The Future Perfect Continuous tense looks at the past from the future.
How do we make the Future Perfect Continuous Tense?
The structure of the Future Perfect Continuous tense is:
|subject||+||auxiliary will||+||auxiliary have||+||auxiliary be||+||main verb|
|invariable||invariable||past participle||present participle|
|will||have||been||base + ing|
For negative sentences in the Future Perfect Continuous tense, we insert not between will and have. For question sentences, we exchange the subject and will. Look at these example sentences with the Future Perfect Continuous:
|subject||auxiliary verb||auxiliary verb||auxiliary verb||main verb|
|+||I||will||have||been||working||for four hours.|
|+||You||will||have||been||travelling||for two days.|
We sometimes use shall instead of will, especially for I and we.
Contraction with Future Perfect Continuous
In speaking with the Future Perfect Continuous tense, we often contract the subject and WILL:
- I’ll have been driving for five hours.
- She’ll have been watching TV.
In negative sentences, we may contract with won’t, like this:
|I will not||I won’t|
|you will not||you won’t|
she will not
it will not
|we will not||we won’t|
|they will not||they won’t|
- You won’t have been drinking, will you?
- We won’t have been driving for long.
How do we use the Future Perfect Continuous Tense?
The Future Perfect Continuous tense is like the Future Perfect tense, but it expresses longer actions or states extending up to some specific event or time in the future. For example:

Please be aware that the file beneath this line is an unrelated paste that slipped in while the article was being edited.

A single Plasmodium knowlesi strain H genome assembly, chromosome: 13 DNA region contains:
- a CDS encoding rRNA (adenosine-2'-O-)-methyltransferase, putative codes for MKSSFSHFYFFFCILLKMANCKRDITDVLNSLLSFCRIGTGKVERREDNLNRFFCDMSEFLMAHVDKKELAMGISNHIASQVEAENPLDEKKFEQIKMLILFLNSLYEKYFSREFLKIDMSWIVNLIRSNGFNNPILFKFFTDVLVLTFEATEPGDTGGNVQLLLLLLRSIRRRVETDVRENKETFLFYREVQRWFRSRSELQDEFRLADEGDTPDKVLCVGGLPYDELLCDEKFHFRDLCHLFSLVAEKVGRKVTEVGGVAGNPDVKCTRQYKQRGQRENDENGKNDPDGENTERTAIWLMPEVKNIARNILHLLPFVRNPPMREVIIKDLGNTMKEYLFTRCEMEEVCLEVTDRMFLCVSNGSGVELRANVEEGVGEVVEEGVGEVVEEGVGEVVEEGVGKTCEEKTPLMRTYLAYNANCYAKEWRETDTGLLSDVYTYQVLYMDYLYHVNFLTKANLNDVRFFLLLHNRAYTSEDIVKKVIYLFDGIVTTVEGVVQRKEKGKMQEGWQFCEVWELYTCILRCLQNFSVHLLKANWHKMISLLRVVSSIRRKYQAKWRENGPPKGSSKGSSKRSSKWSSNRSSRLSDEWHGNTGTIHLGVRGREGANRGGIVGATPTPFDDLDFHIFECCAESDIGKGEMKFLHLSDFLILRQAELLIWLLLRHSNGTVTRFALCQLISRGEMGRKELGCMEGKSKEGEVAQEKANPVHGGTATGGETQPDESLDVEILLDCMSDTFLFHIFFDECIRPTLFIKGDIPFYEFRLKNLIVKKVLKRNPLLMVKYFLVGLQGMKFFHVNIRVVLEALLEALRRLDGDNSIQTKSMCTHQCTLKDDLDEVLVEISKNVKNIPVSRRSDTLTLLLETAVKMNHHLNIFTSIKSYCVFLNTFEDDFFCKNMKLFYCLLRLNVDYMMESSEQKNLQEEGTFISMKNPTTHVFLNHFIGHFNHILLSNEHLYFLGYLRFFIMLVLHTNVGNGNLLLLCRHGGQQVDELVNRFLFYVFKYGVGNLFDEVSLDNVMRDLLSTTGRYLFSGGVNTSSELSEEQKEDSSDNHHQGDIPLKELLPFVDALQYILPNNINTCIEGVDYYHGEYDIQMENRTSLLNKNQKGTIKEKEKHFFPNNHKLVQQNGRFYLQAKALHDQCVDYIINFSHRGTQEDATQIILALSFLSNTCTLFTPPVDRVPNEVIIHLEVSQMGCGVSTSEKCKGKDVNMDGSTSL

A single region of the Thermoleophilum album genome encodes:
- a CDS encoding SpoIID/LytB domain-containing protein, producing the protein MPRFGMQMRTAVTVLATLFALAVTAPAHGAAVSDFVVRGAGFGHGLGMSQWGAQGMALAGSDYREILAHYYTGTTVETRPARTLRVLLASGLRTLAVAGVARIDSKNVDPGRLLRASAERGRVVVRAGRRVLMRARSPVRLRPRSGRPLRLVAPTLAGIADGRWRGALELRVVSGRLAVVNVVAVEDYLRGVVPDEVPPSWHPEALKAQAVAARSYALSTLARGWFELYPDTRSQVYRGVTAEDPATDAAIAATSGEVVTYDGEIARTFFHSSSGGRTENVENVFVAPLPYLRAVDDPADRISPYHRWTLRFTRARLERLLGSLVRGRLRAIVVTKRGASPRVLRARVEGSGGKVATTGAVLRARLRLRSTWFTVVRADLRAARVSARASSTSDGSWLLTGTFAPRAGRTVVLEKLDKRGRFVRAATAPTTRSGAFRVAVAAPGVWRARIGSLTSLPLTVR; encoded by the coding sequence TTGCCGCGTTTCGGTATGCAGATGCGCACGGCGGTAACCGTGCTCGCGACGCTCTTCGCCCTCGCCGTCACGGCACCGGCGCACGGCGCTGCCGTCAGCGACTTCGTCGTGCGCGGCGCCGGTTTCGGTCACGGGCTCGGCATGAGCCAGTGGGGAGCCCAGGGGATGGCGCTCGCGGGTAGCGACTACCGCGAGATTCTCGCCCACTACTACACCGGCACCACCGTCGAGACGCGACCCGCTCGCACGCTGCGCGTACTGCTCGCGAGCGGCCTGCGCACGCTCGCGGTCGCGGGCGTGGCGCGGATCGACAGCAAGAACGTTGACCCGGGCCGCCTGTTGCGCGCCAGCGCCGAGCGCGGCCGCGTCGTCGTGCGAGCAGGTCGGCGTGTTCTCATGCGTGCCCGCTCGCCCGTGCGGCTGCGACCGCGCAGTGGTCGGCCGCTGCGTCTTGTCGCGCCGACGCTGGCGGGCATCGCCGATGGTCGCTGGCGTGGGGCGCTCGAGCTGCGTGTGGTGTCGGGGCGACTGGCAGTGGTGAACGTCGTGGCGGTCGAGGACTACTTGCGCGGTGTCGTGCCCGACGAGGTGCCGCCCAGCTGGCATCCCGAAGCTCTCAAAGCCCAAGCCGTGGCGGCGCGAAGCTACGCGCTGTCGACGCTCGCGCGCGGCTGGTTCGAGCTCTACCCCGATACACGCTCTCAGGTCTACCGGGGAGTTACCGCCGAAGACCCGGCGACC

- Ram starts waiting at 9am. I am late and cannot arrive before 10am. Ram will have been waiting for an hour by the time I meet him.
|Ram will have been waiting for one hour when I arrive.|
|Ram starts waiting at 9am.|
|I will arrive in future at 10am.|
Notice that the long action or state can start at any time in the past, present or future, but of course it always ends in the future.
|Next Monday we will have been living here for exactly five years.|
Look at these examples:
- He’ll be tired when he gets here. He’ll have been travelling all day.
- How long will Jo have been working when he retires?
- Next month I‘ll have been studying Chinese for two years.
- Will you have been working when I arrive?
- He won’t have been studying long enough to qualify.
- Next week Jane is going to swim from England to France. By the time she gets to France she‘ll have been swimming non-stop for over thirteen hours.
Note that continuous tenses are also called progressive tenses. So the Future Perfect Continuous tense is sometimes called the Future Perfect Progressive tense.
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